A more prominent theory concerns the imperial cult. 2 Though it is not mentioned explicitly in the Epistle to the Galatians, it has been argued, e.g., on the basis of 4:8-11, that the members of the communities had lapsed back into worshipping the emperor. Jews, so the argument goes, would be exempted as Jews from the imperial cult, and the circumcision (of male Jews) was so to speak the sign of this exemption. On the basis of their lacking circumcision, non-Jewish Christians would not be entitled to such a privilege. This left the Galatian communities with two choices: succumb to circumcision or participate in the imperial cult. John swiftly denounces this theory by saying that the verses under discussion do not allow for such an interpretation and that there is no formal evidence for forced participation in the imperial cult. Furthermore, it is not certain whether circumcision was the sign of exemption (169-77). The reviewer feels that there is room for criticism here. Although mentioned in the Stand der Forschung (11 n. 6; 27-9) John does not include the important work of Kahl in the discussion here. 3 There is some truth to John’s argument that participation in the imperial cult is not generally enforced. There may, however, still have been a large measure of social pressure involved. Ceasing to participate in the processions, banquets, etc., in connection with the festivals of the koinon will at least have been a conspicuous move, as will have been circumcision. Furthermore, we cannot expect the pagan inhabitants of the cities of Galatia to have been aware of the theological differences between Jews and Christians, and a sudden lack of participation in the imperial cult may have focused attention on the Jewish communities eager to protect their rights. While not part of the sphere of the koinon, the imperial oaths surely did encroach on the territory of the imperial cult, and John does refer to the imperial oath from Gangra/Neapolis (83; 176 n. 125). 4 It will, as he argues, no doubt have caused logistic problems to bring all inhabitants to the altar of Augustus in order to have them pledge their allegiance to the living god Augustus, but in the eyes of the Roman authorities this was exactly what happened. The Romans had gone to such lengths almost half a century earlier in the recently annexed Paphlagonia as well as in Pontos. Furthermore, the famous letters of Pliny,5 to which John does refer, indicate how determined the Romans were to assure loyalty to the emperor. Dismissing the theory of imperial cult and the self-castration of the adherents of Meter as causes for the Galatian crisis, John also rejects the role of the local Jewish communities. The addressees were no doubt of non-Jewish origin, and there is no reason to postulate a status as god-fearers. If one ignores the testimony of Acts, then there is almost no evidence for a relation between the Jewish and Christian communities.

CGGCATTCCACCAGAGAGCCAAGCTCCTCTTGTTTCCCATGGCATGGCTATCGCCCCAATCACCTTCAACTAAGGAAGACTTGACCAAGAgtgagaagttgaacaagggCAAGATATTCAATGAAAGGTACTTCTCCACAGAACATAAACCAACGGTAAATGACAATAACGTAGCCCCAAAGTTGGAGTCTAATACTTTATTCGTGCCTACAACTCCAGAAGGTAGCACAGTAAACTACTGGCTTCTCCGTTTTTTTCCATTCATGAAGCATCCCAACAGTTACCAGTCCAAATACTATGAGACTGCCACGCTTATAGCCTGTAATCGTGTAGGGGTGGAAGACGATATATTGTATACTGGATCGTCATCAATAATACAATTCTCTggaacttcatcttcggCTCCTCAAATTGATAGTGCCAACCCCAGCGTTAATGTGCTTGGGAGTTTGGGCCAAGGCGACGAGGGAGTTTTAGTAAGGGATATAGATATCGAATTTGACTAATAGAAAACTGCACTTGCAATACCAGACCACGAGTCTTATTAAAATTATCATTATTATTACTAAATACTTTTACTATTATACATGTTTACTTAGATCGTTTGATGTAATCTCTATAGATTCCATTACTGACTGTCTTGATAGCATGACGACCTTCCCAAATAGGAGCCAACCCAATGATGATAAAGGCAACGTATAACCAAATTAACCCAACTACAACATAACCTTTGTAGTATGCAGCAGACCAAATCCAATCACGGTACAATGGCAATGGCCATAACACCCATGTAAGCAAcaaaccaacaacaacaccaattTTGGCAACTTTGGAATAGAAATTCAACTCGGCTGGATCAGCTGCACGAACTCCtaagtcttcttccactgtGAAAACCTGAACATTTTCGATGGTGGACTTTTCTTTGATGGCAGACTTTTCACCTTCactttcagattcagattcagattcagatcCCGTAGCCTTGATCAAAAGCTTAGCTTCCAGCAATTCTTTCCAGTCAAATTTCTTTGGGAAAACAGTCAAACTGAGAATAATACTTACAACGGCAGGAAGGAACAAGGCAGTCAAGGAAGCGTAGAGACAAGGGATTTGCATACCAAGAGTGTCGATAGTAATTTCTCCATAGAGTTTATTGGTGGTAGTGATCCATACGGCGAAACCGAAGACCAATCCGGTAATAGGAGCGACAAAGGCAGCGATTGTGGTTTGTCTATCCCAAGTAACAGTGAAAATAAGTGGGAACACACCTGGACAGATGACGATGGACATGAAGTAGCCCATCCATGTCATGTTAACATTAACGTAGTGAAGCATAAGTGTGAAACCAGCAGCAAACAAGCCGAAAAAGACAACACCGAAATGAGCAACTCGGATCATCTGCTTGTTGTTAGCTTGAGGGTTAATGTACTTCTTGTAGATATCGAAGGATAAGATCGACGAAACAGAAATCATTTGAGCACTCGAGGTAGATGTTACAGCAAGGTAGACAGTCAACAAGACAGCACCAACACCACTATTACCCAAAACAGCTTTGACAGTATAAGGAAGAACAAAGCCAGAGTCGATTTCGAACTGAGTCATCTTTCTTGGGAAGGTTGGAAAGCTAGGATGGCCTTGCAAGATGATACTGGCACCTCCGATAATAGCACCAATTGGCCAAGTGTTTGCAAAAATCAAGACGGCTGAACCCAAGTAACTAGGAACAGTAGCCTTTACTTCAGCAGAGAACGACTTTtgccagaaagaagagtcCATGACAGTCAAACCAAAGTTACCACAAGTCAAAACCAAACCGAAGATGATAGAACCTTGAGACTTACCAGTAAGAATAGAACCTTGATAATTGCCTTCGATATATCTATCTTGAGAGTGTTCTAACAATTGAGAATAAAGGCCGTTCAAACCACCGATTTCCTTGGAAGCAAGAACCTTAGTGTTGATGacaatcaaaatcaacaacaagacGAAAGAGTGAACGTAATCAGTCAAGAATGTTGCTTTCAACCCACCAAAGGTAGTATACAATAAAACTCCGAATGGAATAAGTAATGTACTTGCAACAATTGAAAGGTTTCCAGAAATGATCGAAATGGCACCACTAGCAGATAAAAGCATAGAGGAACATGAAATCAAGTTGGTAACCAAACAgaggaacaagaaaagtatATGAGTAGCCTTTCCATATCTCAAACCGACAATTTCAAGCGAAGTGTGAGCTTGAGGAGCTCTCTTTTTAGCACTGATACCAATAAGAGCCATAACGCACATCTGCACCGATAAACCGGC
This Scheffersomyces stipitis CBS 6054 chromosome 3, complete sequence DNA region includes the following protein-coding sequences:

This leads John to a conservative conclusion, that the threat to Paul’s Galatian achievements came from outside the province and that the crisis was ultimately theological, prompted by Judaeo-Christian influence from Palestine. Accordingly, the Galatian communities and their crisis should be considered suorum generum, thereby not particularly related to their immediate context (193; 211).
Ultimately, John ends up re-establishing the scholarly status quo ante of the Epistle to the Galatians, and the reader is left with the feeling that the lengthy surveys of the historical, geographical, and cultural contexts of Galatia are very learned and interesting, but somewhat superfluous. What may, however, be gathered from the Epistle, so John argues, is that it contributes to our knowledge of the early Christian communities as cutting across established social structures of the Greco-Roman world (194-204).
Throughout the book John makes use of the theoretical concept of Lebenswelt (explained on p. 30), which seemingly goes beyond the merely material environment of human beings. The present reviewer may not fully have grasped the implications of this concept, but wonders whether the author was under pressure to apply a theoretical concept borrowed from the social sciences, as is often the case in humanities. In most instances, the word context would have sufficed.
All of this does not detract from the fact that John has written a most important and learned book,6 which will help classicists appreciate the value of the Epistle to the Galatians and aid theologians in understanding the complex world that makes up the (possible) context of the letter. Although it is doubtful whether John’s study will settle the matter, it is beyond doubt that it will play an important part in future scholarship on the Epistle .
1. Jos. Ant. 12.147-53.
2. Cf., among others, Winter, B.W. Seek the welfare of the city. Christians as benefactors and citizens. Michigan 1994: 123-43; Witulski, T. Die Adressaten des Galaterbriefes. Untersuchungen zur Gemeinde von Antiochia ad Pisidiam. Göttingen 2000; Hardin, J.K. Galatians and the Imperial Cult. Tübingen 2008.
3. Kahl, B. Galatians Re-imagined. Reading with the Eyes of the Vanquished. Minneapolis 2010.
4. OGIS 532.
5. Plin. Ep. 96-7.
6. Ameling, W. “Der kleinasiatische Kaiserkult und die Öffentlichkeit. Überlegungen zur Umwelt der Apokalypse” in Eber, M. and E. Esch-Warmeling, eds., Kaiserkult, Wirtschaft und Spectacula: zum politischen und gesellschaftlichen Umfeld der Offenbarung. (Göttingen 2011), 15-54, which is mentioned on p. 174 n. 111, is missing in the bibliography.